Developer Essex Property Trust has kicked off construction of its $54-million mixed-use complex on Sunset Boulevard. Concurrent with building the seven-story mixed-user, the developer is undertaking a restoration of the adjacent Earl Carroll Theatre, designed in 1938 by Gordon B. Kaufmann, architect of Greystone Mansion, Santa Anita Racetrack, and the nearby Hollywood Palladium.
In honor of the project’s groundbreaking and to acknowledge their role in the decision to save the building, Essex invited preservationists from the Los Angeles Historic Theatre Foundation, Hollywood Heritage, Los Angeles Conservancy, and the Art Deco Society of Los Angeles to tour the landmark structure, which was opened in 1938 by Broadway impresario Earl Carroll as an upscale supper club featuring dining, dancing, and extravagant stage shows.
After Carroll and his girlfriend, showgirl Beryl Wallace—whose neon visage adorned the theater’s facade—died in a 1948 plane crash, the building changed hands and identities numerous times, most recently serving as Nickelodeon’s West Coast headquarters.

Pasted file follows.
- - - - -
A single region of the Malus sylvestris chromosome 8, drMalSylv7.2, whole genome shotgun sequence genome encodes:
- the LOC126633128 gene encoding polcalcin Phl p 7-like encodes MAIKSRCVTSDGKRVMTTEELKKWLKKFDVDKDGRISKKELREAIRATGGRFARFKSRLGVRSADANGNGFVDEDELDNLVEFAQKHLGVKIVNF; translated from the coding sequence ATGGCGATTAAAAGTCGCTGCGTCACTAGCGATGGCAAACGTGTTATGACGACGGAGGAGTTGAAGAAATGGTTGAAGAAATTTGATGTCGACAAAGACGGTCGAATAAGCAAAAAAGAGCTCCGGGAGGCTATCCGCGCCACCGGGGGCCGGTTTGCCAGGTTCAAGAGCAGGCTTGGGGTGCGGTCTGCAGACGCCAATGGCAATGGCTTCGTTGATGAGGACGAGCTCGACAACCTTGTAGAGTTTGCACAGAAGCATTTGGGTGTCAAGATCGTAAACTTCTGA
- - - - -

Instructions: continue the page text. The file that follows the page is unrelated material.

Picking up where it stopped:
Given the structure’s multiple incarnations, visiting preservationists were pleasantly surprised to see how many of its original 1930s elements have survived.
For instance, as a KTLA segment on the theater’s restoration reveals, its opulent Art Deco bar surrounded by neon columns is still intact, as is its “Goddess of Neon” lobby sculpture.
Also still present and believed to be functional is the one-of-a-kind turntable mechanism used to operate the theater’s 60-foot wide double-revolving stage.
Essex has also promised to restore Beryl Wallace’s neon portrait to the facade, as well as the slogan that was once emblazoned over its doors: "Through these portals pass the most beautiful girls in the world.”
“The developer is going to be doing some restoration work on the exterior. What we’re looking for ... is a tenant who will take over the interior, activate it, get some shows on the stage, put an audience back in here. This is what it was built for,” Escott O. Norton, executive director of the Los Angeles Historic Theatre Foundation, tells KTLA.